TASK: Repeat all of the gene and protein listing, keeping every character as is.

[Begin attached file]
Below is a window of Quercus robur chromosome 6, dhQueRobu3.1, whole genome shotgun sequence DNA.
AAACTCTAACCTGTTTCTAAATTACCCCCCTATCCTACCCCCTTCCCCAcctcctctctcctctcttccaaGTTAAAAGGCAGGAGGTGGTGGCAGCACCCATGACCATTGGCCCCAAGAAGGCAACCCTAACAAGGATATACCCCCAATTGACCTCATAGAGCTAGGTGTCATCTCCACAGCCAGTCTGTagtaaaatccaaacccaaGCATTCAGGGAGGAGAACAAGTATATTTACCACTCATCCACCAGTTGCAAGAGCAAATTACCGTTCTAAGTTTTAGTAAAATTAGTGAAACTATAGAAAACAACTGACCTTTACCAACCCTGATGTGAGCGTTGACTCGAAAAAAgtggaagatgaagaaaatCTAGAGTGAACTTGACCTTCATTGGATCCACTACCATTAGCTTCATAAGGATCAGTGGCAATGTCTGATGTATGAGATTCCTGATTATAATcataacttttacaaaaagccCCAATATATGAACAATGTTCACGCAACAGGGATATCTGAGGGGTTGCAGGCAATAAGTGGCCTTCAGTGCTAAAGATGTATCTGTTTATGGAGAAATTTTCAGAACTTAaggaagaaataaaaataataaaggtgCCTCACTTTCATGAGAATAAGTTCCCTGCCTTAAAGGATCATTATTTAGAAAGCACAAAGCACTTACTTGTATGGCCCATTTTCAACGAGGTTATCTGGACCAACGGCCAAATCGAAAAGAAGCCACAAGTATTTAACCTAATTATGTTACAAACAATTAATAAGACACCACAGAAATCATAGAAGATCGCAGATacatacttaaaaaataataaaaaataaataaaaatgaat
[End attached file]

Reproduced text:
Below is a window of Quercus robur chromosome 6, dhQueRobu3.1, whole genome shotgun sequence DNA.
AAACTCTAACCTGTTTCTAAATTACCCCCCTATCCTACCCCCTTCCCCAcctcctctctcctctcttccaaGTTAAAAGGCAGGAGGTGGTGGCAGCACCCATGACCATTGGCCCCAAGAAGGCAACCCTAACAAGGATATACCCCCAATTGACCTCATAGAGCTAGGTGTCATCTCCACAGCCAGTCTGTagtaaaatccaaacccaaGCATTCAGGGAGGAGAACAAGTATATTTACCACTCATCCACCAGTTGCAAGAGCAAATTACCGTTCTAAGTTTTAGTAAAATTAGTGAAACTATAGAAAACAACTGACCTTTACCAACCCTGATGTGAGCGTTGACTCGAAAAAAgtggaagatgaagaaaatCTAGAGTGAACTTGACCTTCATTGGATCCACTACCATTAGCTTCATAAGGATCAGTGGCAATGTCTGATGTATGAGATTCCTGATTATAATcataacttttacaaaaagccCCAATATATGAACAATGTTCACGCAACAGGGATATCTGAGGGGTTGCAGGCAATAAGTGGCCTTCAGTGCTAAAGATGTATCTGTTTATGGAGAAATTTTCAGAACTTAaggaagaaataaaaataataaaggtgCCTCACTTTCATGAGAATAAGTTCCCTGCCTTAAAGGATCATTATTTAGAAAGCACAAAGCACTTACTTGTATGGCCCATTTTCAACGAGGTTATCTGGACCAACGGCCAAATCGAAAAGAAGCCACAAGTATTTAACCTAATTATGTTACAAACAATTAATAAGACACCACAGAAATCATAGAAGATCGCAGATacatacttaaaaaataataaaaaataaataaaaatgaat